There are other maintenance procedures that are best handled by a professional service provider. Consider having a professional inspection done once a year by an experienced technician to ensure that your system is running efficiently. Some technicians perform free inspections, while others charge a fee for service calls. Any repairs are likely to result in additional costs.
WARNING: If you work on your air conditioning system yourself, shut off the power at the service panel before you start.
Air Conditioning Problems
According to the Department of Energy, if your air conditioner fails, it is usually due to lack of routine maintenance or for one of the common reasons listed below:
Refrigerant leaks. If your air conditioner is low on refrigerant, either it was undercharged at installation, or it leaks. If it leaks, simply adding refrigerant is not going to work. A trained technician should fix the leak, test the repair, and then charge the system with the correct amount of refrigerant. The performance and efficiency of your air conditioner is best when the refrigerant charge matches the manufacturer’s specification exactly, and is neither undercharged nor overcharged.
Electric control failure. The compressor and fan controls can wear out, especially when the air conditioner turns on and off frequently, as is common when a system is oversized. Corrosion of wire and terminals is also a problem in many systems, so electrical connections and contacts should be checked during a professional service call.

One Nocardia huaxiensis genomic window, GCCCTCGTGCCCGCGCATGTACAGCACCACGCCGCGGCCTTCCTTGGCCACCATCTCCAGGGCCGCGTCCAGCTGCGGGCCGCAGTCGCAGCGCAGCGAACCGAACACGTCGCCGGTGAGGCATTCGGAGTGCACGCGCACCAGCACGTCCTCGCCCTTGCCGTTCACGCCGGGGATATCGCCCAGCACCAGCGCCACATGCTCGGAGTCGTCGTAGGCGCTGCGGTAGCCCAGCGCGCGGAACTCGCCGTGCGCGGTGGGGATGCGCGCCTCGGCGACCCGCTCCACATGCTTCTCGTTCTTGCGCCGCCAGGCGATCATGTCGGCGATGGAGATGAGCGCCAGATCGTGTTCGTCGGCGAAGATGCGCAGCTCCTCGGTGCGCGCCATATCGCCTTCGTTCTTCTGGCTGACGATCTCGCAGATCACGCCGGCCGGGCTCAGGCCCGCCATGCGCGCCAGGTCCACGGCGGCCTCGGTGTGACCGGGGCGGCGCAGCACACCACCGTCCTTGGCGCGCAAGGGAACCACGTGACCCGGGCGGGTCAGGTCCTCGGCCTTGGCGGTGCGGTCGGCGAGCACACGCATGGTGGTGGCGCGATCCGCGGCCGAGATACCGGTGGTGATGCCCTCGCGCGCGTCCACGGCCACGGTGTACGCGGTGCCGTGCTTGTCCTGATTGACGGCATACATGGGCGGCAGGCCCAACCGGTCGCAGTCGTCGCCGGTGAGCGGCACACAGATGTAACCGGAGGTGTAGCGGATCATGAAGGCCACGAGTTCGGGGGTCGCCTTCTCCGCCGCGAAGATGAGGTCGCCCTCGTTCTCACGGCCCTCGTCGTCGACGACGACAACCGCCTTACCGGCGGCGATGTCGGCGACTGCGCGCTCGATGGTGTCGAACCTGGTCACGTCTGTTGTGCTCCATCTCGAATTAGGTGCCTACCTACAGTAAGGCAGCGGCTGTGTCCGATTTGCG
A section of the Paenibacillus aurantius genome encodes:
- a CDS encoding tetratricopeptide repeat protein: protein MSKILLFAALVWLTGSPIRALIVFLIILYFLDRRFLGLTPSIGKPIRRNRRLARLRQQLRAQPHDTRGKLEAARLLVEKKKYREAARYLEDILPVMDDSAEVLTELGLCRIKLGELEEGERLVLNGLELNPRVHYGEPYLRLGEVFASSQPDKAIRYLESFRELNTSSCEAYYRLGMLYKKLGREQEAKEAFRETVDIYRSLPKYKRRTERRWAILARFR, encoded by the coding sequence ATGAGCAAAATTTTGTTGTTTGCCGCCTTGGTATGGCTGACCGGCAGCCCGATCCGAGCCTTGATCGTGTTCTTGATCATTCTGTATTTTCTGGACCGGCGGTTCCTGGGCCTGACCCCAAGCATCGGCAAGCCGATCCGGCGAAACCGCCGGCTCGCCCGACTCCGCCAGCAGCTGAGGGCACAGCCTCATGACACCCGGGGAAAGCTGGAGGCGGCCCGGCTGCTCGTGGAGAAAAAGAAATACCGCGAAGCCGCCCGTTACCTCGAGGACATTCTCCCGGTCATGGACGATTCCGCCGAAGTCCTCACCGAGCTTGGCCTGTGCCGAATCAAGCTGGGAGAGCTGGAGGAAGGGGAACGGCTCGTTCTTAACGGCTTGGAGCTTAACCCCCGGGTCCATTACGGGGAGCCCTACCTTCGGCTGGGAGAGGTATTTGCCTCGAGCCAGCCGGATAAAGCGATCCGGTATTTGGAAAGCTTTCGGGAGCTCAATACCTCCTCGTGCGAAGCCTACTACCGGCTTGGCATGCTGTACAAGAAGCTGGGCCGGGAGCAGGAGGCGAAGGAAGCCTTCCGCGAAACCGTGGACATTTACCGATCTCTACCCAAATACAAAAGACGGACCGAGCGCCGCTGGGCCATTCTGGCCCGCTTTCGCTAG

Repair or Replace?
As a general rule, if your unit is less than 5 years old, it’s probably better to repair it. If it’s over 8 years old and the repairs are major, consider replacing it. If it’s somewhere in between, it depends on your warranty and the price of the failing parts.
If you are replacing your air conditioner, look for the model with a high efficiency. Central air conditioners are rated according to their seasonal energy efficiency ratio (SEER). SEER indicates the relative amount of energy needed to provide a specific cooling output.
If you have an older unit with a SEER rating of less than 8, the increased efficiency of a new one can reduce your monthly power bill. According to the Department of Energy, each increase of 1 point on the SEER rating results in an approximate 10% increase in efficiency. Look for the ENERGY STAR® label for central air conditioners with SEER ratings of 12 or greater.